Ripple Effect

Exploring the Ripple Effect of Donation this April

April is Donate Life Month, and that makes it a great time to focus on all the good that comes from organ, eye, tissue, and research donation.

Donation touches millions of people every year. It's not just recipients who are helped. It's also their families and friends – and every life they touch. Donor families are part of this circle as well. There is a ripple effect of good that flows out of every decision to give life through donation.

This April, we encourage you to sign up as a donor, and share your decision with family and friends. With your help, we can spread the word about all the good that comes from donation across the country and worldwide.

Please use this page as a guide to help spread the word about the ripple effect. Scroll down for resources to share.

Blue & Green Day

Please join LifeNet Health in celebrating Blue & Green Day on April 14. Together, we hope to spread the word about the ripple effect of good that flows out of organ, eye, tissue, and research donation.

Wearing blue and green, the colors of Donate Life America, will send a powerful message of support within your workplace and your community. It is also a reminder to sign up as a donor, if you haven’t already, through Don’t forget to share your decision with your family and friends.

We encourage everyone to post Blue & Green Day photos on social media. Feel free to tag LifeNet Health.

Resources to Share



Cover images

Use the links below to download:

Images to share

Use the links below to download:

Sample posts

Post 1:
Today marks the beginning of #DonateLifeMonth. Did you know that one donor can save up to nine people through organ donation, provide sight for two people through cornea donation, and restore health for more than 150 people through tissue donation. Are you registered?

Post 2:
It is estimated that 90% of Americans support organ donation, but only half are registered to donate. This #DonateLifeMonth, say yes to becoming a donor.

Post 3:
#DonateLifeMonth is another opportunity to talk to your family and friends about your decision to be a donor. Use this time to help answer any questions your loved ones may have about the donation process.

Post 4:
Did you know that non-transplantable organs, eyes, and tissues help save and heal lives by allowing researchers to find new ways to treat disease? This #DonateLifeMonth, help spread awareness and education about the gift of donation – and if you haven’t registered, visit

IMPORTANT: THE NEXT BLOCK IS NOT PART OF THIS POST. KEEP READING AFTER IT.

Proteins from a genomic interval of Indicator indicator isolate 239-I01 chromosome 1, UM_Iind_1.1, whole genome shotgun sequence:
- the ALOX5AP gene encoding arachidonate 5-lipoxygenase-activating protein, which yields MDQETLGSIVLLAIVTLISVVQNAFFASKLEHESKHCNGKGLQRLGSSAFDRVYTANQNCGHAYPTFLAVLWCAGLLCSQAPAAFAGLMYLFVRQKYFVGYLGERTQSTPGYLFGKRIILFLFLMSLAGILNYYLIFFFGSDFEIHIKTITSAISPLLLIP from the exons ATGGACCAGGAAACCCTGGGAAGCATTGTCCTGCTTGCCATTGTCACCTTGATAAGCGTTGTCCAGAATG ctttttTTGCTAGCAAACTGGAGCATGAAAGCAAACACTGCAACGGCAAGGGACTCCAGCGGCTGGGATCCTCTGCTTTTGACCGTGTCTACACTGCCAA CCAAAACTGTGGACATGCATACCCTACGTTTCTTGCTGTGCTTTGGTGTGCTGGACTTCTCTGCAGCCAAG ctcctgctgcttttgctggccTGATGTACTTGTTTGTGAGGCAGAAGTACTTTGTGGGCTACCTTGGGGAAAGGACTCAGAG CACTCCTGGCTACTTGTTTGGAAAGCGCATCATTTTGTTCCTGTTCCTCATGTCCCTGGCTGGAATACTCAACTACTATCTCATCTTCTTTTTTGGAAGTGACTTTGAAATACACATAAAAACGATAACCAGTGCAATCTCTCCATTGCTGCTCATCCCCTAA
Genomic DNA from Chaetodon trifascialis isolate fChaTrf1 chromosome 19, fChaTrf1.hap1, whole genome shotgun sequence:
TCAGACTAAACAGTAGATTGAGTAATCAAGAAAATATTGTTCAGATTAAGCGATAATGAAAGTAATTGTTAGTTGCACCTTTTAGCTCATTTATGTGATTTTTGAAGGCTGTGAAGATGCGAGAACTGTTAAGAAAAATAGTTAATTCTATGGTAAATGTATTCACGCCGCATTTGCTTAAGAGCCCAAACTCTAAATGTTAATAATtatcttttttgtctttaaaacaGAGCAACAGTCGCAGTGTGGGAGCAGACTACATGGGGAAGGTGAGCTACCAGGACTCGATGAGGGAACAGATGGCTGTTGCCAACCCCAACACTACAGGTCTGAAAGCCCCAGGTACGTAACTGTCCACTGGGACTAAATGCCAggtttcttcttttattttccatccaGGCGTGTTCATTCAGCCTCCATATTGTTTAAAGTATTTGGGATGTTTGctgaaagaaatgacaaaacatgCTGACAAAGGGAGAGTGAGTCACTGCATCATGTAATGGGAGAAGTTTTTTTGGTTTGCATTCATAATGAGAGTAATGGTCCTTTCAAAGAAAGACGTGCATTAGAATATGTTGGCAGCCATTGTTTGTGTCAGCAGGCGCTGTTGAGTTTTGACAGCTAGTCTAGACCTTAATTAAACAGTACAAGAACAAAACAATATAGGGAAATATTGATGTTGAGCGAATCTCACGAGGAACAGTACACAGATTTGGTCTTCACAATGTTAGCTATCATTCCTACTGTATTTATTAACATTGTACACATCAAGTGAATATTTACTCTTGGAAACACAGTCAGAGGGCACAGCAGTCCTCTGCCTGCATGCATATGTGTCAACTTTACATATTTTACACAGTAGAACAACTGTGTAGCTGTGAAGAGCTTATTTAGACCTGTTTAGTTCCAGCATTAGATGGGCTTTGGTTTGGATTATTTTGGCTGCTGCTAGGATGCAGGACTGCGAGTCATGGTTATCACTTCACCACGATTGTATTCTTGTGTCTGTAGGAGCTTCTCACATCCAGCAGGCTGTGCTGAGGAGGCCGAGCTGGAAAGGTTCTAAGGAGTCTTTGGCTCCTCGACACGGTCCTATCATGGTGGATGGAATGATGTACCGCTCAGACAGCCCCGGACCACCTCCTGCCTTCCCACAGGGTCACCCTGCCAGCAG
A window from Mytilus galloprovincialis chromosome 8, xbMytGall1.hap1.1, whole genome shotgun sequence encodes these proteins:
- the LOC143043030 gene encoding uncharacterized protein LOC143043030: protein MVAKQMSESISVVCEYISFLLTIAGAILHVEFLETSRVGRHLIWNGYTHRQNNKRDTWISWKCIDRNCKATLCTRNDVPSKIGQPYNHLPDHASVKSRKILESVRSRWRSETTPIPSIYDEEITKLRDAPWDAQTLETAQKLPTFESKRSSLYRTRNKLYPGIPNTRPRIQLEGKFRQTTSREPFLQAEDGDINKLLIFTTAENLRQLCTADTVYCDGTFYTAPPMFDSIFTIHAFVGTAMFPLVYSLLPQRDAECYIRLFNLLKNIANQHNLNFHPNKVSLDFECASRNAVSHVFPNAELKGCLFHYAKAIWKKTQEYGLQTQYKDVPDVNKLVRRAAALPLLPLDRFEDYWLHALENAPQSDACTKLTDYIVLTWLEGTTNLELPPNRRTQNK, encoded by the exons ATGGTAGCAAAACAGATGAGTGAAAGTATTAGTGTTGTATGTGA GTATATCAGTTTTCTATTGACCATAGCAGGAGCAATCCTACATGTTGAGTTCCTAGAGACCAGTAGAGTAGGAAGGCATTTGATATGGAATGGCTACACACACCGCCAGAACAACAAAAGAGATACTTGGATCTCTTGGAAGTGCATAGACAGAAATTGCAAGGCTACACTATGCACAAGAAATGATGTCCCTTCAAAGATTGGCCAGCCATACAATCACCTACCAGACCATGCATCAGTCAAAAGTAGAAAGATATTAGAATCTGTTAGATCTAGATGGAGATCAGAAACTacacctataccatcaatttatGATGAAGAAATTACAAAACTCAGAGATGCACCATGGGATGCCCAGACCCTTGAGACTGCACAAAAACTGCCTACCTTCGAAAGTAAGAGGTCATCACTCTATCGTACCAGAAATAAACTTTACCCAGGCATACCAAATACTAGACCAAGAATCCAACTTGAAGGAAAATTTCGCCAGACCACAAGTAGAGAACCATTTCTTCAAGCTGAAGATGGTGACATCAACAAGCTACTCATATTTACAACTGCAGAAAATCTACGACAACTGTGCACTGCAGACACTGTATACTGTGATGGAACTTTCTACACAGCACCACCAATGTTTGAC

Post 5:
Today is the last day of #DonateLifeMonth, but you can register to become an organ, eye and tissue donor any day of the year. Thank you to everyone who joined us in raising awareness of the importance of donation and honoring those who have provided the gift of life.


These can be used in facility or community newsletters:


Callie's Story

Callie, a pulmonary conduit recipient

Callie was diagnosed in utero with a severe heart defect. Doctors gave her a 50-50 chance of survival at birth, but she battled through, defying the odds by breathing on her own. At eight days old, Callie had her first open-heart surgery, with two more following at ages 2 and 3. Along the way, she has received two life-saving pulmonary conduit transplants, thanks to the generosity of donor families. “We’ve been very lucky,” her mother, Jessica, said.

Today, Callie is an active kindergartener who loves dolls, Disney World, and her dog. Her family knows there are many more steps in her journey, but for now, they are focused on enjoying each moment. “If I had to pick one word that describes her the most, it would be ‘spunky,’” her mother, Jessica, said. “She’s happy and full of life. She’s the true definition of a warrior.

Megan's Story

Megan, cartilage recipientIn 2017, Megan Good was on top of the world. Not only was she enjoying a great career as a softball player for James Madison University, but she had also been named the National Fastpitch Coaches Association Player of the Year.

A few months later everything changed. A piece of cartilage in Megan's knee broke off and became displaced, bringing a lifelong, undiagnosed condition to light. Megan couldn't play softball, and her career was in jeopardy.

The gift of donor tissue changed everything. After a successful transplant during her senior year, Megan returned to play softball at JMU before she was selected by the USSSA Price as the 10th overall pick of the National Pro Fastpitch Draft in 2019.

“When I found out the bone could actually fuse to be my own, I was blown away,” she said. “My knee feels better now than it has when I was 8, 10, 12 years old. I can’t describe how grateful I am.”

Ripple Effect
Ripple Effect